Strategies for retaining and nurturing female talent
The COVID-19 pandemic undoubtedly had a disproportionate impact on women in the workforce. For instance, a recent study of six countries (China, Italy, Japan, South Korea, the UK, and the US) found that
women were 24% more likely to lose their jobs compared to men. Additionally,
December 2020 US unemployment data showed that job losses could be attributed
entirely to women (when considering jobs added vs. lost).
Unfortunately, we cannot simply blame the pandemic. What this data suggests is that COVID has made an
existing situation worse. In 1990, 51% of women participated in the workforce. Today? It’s just 46.9%. How, in this age of women’s empowerment, could that number be moving backwards? Why are women leaving the workforce, and how can we retain talented
female employees and elevate them into executive roles?
Children and Childcare
The US estimates approximately
10 million women in the workforce are also mothers to young children. As a working mother to two young children myself, I can relate to these challenges personally. I am lucky enough to be able to afford private childcare, however many women in the workforce
do not have this flexibility.
Women are no longer expected to stay at home with their children in 2021. However, many have no choice but to do so. In the US, COVID-19 is being blamed for the loss of 4.5 million childcare slots, and the industry was already not keeping up with
demand pre-pandemic. With schools shut down, the care of children has had a significant impact on working mothers.
Childcare is also prohibitively expensive for many families. With women earning less on the dollar than men, many women’s salaries are not enough to even cover annual childcare costs. This means that they would actually
lose money from remaining at work. It’s more affordable for their family to have a parent at home. This dilemma has led to $64.5 billion in lost wages and economic activity each year.
In 2019, the International Labour Organization conducted a global study which found that 1.5% of men provided full-time unpaid childcare vs. 21.7% of women. In short – moms are staying home more than dads on a global scale.
We are always connected in this digital age and it can sometimes be hard to unplug from the office. Working from home during COVID has made this even more difficult. But work-life balance is not only the responsibility of the worker: it is heavily influenced
by corporate policies and culture.
Of course, we as businesses must have some structure in order to maintain accountability and productivity within our workforce. But we in leadership must recognize that our employees have complex and challenging lives outside of the office, and we must work
within that life (not the other way around). More generous benefits and compensation, flexible work schedules, paid sick leave, paternity leave, and an overall culture centered around employee well-being
can actually produce greater productivity and loyalty in your staff, in addition to encouraging women to join or remain within your company.
What can we do?
With men outpacing women in leadership roles, it can make it difficult for them to empathize with their female employees because they do not face the same challenges. At the start of the pandemic, I would often “hide” my children while on Zoom calls to provide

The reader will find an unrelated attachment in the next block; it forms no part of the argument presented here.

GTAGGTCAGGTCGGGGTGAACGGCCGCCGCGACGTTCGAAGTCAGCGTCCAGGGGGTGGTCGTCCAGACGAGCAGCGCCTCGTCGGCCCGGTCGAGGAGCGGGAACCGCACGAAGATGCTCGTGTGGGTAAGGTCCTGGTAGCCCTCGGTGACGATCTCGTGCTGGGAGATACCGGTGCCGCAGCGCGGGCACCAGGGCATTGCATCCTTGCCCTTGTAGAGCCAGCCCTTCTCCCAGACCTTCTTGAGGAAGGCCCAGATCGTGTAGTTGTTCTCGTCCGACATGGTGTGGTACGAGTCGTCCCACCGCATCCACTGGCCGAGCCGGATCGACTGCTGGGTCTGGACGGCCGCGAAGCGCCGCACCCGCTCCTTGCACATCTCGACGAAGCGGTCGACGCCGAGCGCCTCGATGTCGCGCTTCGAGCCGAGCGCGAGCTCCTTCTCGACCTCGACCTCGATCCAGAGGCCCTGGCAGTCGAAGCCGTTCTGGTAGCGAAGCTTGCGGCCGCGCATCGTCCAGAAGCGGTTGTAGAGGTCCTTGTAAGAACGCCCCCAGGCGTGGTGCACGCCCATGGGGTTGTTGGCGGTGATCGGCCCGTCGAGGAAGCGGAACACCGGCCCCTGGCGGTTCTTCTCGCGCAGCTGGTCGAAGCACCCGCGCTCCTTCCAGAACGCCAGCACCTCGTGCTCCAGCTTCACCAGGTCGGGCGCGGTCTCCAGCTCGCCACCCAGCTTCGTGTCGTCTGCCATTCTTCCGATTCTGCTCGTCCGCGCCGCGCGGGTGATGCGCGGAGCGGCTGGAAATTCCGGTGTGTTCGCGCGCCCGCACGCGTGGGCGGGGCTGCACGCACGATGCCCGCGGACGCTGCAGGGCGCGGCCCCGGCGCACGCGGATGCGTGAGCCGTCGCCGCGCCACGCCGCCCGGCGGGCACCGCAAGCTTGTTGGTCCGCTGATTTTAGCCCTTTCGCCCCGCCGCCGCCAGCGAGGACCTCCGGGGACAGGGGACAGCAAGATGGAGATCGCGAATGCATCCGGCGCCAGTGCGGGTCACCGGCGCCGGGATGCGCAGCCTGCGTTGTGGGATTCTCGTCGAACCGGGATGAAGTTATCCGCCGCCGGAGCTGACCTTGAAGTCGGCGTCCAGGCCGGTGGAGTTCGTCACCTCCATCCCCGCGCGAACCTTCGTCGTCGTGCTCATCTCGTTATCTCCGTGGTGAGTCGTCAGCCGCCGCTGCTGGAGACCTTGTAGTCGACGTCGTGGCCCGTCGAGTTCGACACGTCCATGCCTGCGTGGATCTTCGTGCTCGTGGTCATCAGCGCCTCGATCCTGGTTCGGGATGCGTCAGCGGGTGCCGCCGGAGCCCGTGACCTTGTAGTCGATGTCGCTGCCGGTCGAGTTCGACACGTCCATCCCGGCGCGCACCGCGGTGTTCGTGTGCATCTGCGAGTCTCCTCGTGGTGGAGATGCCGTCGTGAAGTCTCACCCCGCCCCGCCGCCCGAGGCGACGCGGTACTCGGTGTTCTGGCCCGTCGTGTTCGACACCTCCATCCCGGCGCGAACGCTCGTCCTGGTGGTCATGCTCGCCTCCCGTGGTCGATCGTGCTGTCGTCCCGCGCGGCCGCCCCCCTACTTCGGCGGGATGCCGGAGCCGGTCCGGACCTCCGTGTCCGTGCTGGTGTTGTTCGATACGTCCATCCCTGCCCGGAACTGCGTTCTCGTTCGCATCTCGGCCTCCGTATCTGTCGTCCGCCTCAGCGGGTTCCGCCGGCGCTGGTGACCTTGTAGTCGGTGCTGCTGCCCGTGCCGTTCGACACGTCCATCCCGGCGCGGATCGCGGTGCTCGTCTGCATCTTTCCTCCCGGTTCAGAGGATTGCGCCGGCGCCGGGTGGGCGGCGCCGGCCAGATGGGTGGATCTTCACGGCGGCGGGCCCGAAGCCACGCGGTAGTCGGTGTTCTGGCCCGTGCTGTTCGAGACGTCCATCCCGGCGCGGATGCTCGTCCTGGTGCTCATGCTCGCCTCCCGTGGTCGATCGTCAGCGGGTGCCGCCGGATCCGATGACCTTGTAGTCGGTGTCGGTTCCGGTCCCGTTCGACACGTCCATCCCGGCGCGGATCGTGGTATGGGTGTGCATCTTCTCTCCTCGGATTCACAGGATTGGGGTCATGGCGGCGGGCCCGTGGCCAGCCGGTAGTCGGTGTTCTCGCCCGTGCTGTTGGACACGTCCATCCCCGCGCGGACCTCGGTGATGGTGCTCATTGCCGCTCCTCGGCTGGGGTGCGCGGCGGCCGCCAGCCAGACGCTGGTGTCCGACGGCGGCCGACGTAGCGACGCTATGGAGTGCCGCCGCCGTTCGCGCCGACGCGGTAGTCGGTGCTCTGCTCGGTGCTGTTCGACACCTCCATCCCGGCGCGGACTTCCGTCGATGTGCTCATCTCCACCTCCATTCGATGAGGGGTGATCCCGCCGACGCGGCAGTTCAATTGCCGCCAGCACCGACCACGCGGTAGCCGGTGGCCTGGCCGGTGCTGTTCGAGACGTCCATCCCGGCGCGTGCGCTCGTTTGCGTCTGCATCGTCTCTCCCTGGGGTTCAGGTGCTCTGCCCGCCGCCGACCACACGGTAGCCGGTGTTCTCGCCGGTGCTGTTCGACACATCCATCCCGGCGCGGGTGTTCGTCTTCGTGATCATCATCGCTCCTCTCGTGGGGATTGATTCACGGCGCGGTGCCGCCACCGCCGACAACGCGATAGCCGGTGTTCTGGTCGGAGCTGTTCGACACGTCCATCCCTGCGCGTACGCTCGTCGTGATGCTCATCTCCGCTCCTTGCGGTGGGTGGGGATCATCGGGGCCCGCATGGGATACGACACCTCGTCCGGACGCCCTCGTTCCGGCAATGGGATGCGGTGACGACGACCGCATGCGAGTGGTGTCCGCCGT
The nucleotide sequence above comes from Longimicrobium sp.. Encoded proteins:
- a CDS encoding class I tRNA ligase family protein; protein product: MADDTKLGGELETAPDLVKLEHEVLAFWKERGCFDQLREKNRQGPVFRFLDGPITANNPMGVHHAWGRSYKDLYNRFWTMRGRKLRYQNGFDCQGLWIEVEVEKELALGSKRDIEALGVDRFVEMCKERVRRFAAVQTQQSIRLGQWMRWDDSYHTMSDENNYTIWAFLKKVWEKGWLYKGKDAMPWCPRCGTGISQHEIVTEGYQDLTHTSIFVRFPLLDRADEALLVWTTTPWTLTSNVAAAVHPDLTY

an appearance that I was fully engaged. I am one of the few at the company with young children at home, and I didn’t want to be judged as not “having it all together”.
What I came to realize is that by not discussing how challenging life was with two kids at home, I wasn’t helping anyone else in my organization. Being transparent about my own struggles helped my colleagues understand how important it was to be flexible.
For example, we had an opportunity to hire an ideal candidate for a senior role. When I provided the offer, she reluctantly turned it down as she was managing three young children at home with schools closed and she didn’t want to disappoint me. We worked
together to identify a strategy to have “office hours” for 15 hours a week where she had to be available for meetings. These office hours were communicated to the team and the remainder of her hours were at her discretion. For those 15 hours we worked together
on a childcare strategy. This arrangement has worked really well and we were able to hire the person we wanted while still allowing her to meet her obligations at home and have more balance.
It’s also important to check in with your employees. Life is significantly more difficult with the pandemic. It is important that employees feel comfortable sharing how tough it can be on certain days and for colleagues and managers to be able to empathize.
Furthermore, it’s important to use recruitment strategies that prevent unconscious bias. Unconscious bias is something that we all have within us, whether we like to admit it or not. We need to look past things like gender, gaps in employment, country of
origin, and age, instead evaluating candidates based solely on merit. We choose candidates for interviews based on their qualifications alone, and that is a huge reason why Ascendant has such a diverse staff, with many born outside of North America and split
almost evenly between women and men. We see this as a huge strength for our organization; our staff are multi-lingual and bring diverse perspectives and experiences to their roles.
Don’t Blame COVID
While it’s clear from much of the data released in 2020 that the pandemic has contributed significantly to the problems facing women, we cannot simply blame COVID for the issues. They have existed for generations and if true equality existed pre-COVID, then
the pandemic would not have disparately affected women the way it has. Our systems continue to work against women, and it’s up to all of us to retain these talented women and uplift them as they work towards their career goals.